Udaipur, the city of lakes and frescoes

Life in Udaipur unfolds like a fresco.

Udaipur, the historic capital of the kingdom of Mewar, is located in the southernmost part of Rajasthan, near the Gujarat border. It is around 660 km from Delhi.  It is said that life is one of the most romantic places in India. It is true that the city has all the assets of a peaceful place, where time seems to have slowed down. In a country where the movement all around can make you dizzy, Udaipur is a true haven of peace of mind. I read a lot in this city, on the shores of Lake Pichola, sitting on a stone bench, I parted while turning the pages of an Indian novel. I strolled around like a lazy man. I took very few pictures. 

For once, I wanted to take a break. Touch the Jain temples. Be curious about the history of this city. Touch the frescoes. Contemplate the artistic simplicity of these inhabitants by reading their mythologies on the wall of their home. Their frescoes nevertheless have some of the flavors of frescoes one sees in the old palaces of Rajasthan. The tradition of painting the wall of houses with scenes from mythological and chivalric tales has been prevalent in Rajasthan for the past many centuries. The people of Udaipur make use of such wall paintings for decorations during wedding celebrations. Is it the king of the Vedic gods Indra who is represented on his elephant Airavata? Is it King Chandragupta Maurya who leads his men to war against King Nandâ of Magadha? I don’t know. It could just as well have been a fantasized image of the owner of one of these houses.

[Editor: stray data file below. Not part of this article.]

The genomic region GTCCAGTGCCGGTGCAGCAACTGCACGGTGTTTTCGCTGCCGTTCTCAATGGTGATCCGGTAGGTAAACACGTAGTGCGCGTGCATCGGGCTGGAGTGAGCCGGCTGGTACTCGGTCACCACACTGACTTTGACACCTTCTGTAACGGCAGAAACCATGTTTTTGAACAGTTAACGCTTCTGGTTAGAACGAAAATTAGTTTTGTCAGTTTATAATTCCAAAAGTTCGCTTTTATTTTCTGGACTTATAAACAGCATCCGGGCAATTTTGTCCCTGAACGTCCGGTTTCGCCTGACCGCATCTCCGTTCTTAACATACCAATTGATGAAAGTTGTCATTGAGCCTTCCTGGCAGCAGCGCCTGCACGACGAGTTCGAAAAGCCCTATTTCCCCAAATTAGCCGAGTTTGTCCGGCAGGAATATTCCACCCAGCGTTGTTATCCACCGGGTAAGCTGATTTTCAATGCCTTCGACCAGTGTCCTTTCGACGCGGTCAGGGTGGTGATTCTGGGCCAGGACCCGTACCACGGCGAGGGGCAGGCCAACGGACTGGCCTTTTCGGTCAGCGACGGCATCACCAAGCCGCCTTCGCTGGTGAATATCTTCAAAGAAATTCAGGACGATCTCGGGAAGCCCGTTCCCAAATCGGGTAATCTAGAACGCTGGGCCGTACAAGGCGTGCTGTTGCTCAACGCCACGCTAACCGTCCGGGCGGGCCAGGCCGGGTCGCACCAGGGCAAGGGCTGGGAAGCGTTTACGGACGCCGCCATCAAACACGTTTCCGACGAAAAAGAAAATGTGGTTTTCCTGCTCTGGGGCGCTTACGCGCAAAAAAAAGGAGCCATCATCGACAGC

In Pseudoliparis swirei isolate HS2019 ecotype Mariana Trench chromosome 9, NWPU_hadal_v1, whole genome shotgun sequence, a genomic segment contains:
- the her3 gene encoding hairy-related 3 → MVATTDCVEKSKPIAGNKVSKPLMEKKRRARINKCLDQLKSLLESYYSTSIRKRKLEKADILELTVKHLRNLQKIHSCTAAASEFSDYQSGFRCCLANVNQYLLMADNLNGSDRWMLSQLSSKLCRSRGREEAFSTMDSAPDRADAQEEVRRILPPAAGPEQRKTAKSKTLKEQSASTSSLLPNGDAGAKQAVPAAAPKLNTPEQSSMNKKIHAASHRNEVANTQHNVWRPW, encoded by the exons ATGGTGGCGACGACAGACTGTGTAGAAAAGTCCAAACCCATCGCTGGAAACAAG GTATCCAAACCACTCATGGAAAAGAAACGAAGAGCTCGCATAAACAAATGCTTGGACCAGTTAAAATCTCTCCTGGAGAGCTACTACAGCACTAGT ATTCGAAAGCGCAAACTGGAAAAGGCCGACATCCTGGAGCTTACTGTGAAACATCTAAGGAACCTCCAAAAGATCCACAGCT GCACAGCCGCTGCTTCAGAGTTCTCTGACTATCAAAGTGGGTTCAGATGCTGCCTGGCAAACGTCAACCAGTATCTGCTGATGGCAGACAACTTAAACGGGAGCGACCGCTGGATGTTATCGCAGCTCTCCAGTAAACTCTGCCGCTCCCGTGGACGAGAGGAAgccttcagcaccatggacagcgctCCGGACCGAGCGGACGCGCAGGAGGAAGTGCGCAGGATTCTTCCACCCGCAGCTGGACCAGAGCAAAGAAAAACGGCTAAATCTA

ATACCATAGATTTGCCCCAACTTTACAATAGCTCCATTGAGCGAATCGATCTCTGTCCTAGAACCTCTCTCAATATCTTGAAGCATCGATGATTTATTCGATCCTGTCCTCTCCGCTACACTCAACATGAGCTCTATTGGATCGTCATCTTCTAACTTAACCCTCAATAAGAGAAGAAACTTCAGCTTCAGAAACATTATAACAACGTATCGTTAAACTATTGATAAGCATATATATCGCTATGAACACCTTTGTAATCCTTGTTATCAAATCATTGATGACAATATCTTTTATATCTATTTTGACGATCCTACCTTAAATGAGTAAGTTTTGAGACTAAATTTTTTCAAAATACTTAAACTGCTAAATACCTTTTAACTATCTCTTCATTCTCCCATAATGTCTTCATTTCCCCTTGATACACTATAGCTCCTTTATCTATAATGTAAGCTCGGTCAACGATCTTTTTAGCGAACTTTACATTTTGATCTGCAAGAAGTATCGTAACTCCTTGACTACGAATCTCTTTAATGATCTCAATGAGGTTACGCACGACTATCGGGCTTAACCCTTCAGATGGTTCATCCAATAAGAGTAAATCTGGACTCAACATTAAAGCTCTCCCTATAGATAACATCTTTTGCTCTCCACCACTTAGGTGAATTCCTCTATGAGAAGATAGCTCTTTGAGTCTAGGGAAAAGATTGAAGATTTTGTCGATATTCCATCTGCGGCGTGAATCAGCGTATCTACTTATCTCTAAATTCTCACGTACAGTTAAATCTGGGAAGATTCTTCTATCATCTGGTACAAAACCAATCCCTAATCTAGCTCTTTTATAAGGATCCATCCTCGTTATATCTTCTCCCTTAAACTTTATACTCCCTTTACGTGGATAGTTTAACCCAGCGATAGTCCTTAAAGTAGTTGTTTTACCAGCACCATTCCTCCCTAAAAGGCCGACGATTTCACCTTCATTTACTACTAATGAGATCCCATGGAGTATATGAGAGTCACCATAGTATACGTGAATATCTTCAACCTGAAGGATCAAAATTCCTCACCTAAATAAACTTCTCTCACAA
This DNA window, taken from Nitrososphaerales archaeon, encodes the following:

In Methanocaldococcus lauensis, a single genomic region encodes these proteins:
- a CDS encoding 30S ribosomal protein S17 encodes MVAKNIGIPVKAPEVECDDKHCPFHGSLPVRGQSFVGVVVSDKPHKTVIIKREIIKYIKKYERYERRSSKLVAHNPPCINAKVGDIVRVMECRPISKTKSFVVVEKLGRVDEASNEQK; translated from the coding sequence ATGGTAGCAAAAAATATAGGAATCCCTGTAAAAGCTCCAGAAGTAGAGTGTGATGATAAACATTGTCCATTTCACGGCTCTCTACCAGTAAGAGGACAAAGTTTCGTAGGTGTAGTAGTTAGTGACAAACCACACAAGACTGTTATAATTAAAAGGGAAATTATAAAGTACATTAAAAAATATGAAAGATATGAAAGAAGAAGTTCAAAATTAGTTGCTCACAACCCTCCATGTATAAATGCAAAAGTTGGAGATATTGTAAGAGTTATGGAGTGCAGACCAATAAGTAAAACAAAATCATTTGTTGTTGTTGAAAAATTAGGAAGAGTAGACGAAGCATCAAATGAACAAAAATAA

I’m not the only one who walks in the alleys of Udaipur. I often come across small groups of Jain monks walking in single file early in the morning. They go with haste and barefoot to honor each shrine. These Jains monks practiced wandering and the wanderings of these Jain monks fascinated me - they only walk with their pilgrim stick all day. Their white tunic attracted me, and visually, I found their displacement very photogenic. So I followed them. I was able to speak to a few of the monks, and one in particular was happy to tell his story of how he became a monk. Monk, Ajit Ratna, made the decision one day to give up his life as a chemical engineer to become a Jain monk. Ajit decided one day to very suddenly give up the mundane life. When he announced his decision to his wife, she also decided to become a nun. Their son also became a monk too. Ajit told me that the ties that binded them as a family no longer exist. They no longer behaved as family members but as monks, each seeking their own path. I took a few pictures and went back to reading again on my stone bench.

My favorite place was near the edge of Lake Pichola. Its name is Gangaur Ghat. There were always over-excited pigeons only upset the silent meditation of some women in sari. I love this city.



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